>for the services concerned. In past I have seen this caused by the SRP placing
>versions of the files involved on the system which are incompatible with the
>existing (previously installed) mouse/keyboard driver files, leading to the
>symptoms you describe - ie: the start settings are correct 1=automatic, but the
>service can't start because it is physically incapable of doing so.
>
>Regardless of the cause however, you are correct, by some means you will need
>'offline' access to the NTFS formatted boot partition and/or registry to sort
>this out.
>
>WARNING: Under NO circumstances attempt a 'REPAIR' option using the NT4 install
>CD/ERD etc... or try re-installing NT4 'over the top' of the existing
>installation. Both actions will certainly destroy your existing NT4 installation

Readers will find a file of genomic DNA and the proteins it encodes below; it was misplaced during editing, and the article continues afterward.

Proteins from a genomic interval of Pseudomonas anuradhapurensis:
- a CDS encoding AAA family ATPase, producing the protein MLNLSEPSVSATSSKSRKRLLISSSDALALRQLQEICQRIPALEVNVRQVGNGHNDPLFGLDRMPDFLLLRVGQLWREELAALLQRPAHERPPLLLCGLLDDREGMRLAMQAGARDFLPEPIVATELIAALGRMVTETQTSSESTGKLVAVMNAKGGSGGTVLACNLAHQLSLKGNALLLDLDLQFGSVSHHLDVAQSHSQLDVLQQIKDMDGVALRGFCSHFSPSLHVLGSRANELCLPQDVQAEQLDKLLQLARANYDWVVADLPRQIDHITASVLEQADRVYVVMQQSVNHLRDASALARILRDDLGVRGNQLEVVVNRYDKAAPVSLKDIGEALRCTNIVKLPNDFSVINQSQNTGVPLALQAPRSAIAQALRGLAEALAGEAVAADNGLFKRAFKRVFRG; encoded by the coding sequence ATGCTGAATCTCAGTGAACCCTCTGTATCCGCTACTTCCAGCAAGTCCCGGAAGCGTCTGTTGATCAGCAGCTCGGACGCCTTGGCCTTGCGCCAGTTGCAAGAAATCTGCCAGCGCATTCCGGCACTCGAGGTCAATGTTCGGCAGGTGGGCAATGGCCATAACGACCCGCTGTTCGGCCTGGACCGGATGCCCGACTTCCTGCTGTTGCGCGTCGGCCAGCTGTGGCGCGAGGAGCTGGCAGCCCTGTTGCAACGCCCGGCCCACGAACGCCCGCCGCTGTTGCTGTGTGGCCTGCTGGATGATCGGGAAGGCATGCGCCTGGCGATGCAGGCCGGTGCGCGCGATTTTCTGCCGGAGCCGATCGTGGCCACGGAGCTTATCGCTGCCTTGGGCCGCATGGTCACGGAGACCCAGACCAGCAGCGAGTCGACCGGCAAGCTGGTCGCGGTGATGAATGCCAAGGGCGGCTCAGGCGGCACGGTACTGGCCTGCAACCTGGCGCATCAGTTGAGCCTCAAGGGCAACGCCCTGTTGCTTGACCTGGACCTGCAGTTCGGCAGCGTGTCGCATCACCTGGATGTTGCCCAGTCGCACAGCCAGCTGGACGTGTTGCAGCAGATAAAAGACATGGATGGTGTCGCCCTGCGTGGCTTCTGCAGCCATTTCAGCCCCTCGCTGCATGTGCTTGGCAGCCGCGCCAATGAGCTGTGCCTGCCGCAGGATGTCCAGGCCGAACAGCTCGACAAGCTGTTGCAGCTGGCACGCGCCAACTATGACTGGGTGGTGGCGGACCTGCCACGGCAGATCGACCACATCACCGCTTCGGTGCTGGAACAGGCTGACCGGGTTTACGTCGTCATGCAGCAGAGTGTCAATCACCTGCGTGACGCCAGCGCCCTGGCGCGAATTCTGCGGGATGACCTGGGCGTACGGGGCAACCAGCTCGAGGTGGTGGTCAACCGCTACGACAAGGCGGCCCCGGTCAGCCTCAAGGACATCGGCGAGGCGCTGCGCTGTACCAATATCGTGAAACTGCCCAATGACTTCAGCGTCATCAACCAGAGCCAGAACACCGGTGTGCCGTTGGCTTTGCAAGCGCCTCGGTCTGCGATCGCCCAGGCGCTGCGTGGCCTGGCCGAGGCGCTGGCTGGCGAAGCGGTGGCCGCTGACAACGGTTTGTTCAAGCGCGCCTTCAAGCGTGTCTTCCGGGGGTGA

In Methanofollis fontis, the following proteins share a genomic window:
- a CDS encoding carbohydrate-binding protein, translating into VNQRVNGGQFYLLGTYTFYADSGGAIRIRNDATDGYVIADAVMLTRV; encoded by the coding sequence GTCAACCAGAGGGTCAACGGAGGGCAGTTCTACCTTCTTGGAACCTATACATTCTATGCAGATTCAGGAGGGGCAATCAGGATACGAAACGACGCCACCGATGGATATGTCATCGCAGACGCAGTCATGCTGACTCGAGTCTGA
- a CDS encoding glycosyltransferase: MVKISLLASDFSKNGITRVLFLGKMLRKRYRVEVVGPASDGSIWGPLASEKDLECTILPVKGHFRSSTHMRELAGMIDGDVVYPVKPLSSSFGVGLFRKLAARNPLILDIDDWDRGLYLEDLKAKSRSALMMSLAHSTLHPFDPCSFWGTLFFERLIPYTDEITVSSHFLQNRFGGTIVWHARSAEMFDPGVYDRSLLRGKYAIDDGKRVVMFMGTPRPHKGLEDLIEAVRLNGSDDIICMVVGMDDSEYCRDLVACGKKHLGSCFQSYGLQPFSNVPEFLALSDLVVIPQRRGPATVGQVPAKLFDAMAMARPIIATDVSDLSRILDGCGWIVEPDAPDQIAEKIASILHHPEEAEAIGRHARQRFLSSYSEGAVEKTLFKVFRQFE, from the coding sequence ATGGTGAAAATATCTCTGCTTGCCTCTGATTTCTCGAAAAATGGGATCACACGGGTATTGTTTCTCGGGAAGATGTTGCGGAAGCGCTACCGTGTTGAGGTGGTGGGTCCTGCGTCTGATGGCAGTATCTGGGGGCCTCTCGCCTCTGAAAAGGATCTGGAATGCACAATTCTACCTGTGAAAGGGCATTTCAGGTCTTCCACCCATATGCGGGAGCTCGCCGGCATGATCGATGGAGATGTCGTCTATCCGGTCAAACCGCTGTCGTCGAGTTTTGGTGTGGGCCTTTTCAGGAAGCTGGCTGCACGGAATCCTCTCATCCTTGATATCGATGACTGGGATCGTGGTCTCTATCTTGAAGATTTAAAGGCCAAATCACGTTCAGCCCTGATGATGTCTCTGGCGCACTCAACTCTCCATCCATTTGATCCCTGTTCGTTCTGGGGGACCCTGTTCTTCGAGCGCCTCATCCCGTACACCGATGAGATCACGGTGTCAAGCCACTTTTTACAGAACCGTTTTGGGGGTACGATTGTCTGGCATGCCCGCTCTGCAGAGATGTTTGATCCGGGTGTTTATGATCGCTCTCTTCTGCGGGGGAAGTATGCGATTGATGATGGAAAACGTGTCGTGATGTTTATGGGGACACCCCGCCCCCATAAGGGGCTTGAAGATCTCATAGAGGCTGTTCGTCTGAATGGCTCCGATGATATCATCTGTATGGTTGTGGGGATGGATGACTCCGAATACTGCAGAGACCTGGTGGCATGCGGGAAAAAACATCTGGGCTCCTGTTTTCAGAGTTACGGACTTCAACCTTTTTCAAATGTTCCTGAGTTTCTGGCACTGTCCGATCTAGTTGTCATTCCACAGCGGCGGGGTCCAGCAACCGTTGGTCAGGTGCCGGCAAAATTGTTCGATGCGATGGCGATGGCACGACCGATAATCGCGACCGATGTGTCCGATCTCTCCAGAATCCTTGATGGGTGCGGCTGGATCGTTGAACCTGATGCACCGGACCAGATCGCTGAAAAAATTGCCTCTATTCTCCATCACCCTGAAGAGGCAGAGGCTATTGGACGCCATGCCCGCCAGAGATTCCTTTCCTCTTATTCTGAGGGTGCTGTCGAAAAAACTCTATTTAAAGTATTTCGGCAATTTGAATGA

>and guarantee you will have to reload everything from scratch :-(
>
>I would suggest a parallel install would probably be your most viable option to
>solve your problems. I suggest you read Knowledgebase articles:
>
>244378 - System Cleanup After a Parallel Installation of Windows NT 4.0
>259003 - How and Why to Perform a Parallel Installation of Windows NT 4.0
>
>before attempting this.
>
>I would not attempt placing the disk in a Win2k or later machine to make changes
>unless you have no choices left. Win2k will convert the partitions to a later
>version of NTFS the first time it sees them, which will cause you problems with
>attempting to maintain them in future on the NT4 machine.
>
>Hope this info helps.
>
>Calvin.

Thank you very much for the information, especially for the Win2k warnings
re NTFS versions. I did find an article in the KnowledgeBase (305462)
which describes my symptoms, and ascribes it to an incorrect msi8042.sys
driver which s/b replaced by i8042prt.sys (much like you described).

That article offers two options:
1. doing a parallel install ;
2. booting from a Win2k CD and using the "Recovery Console" (Q229716).

Re (2), would you expect issues re NTFS versions using the
Win2k Recovery Console, too? I guess I'd expect it, as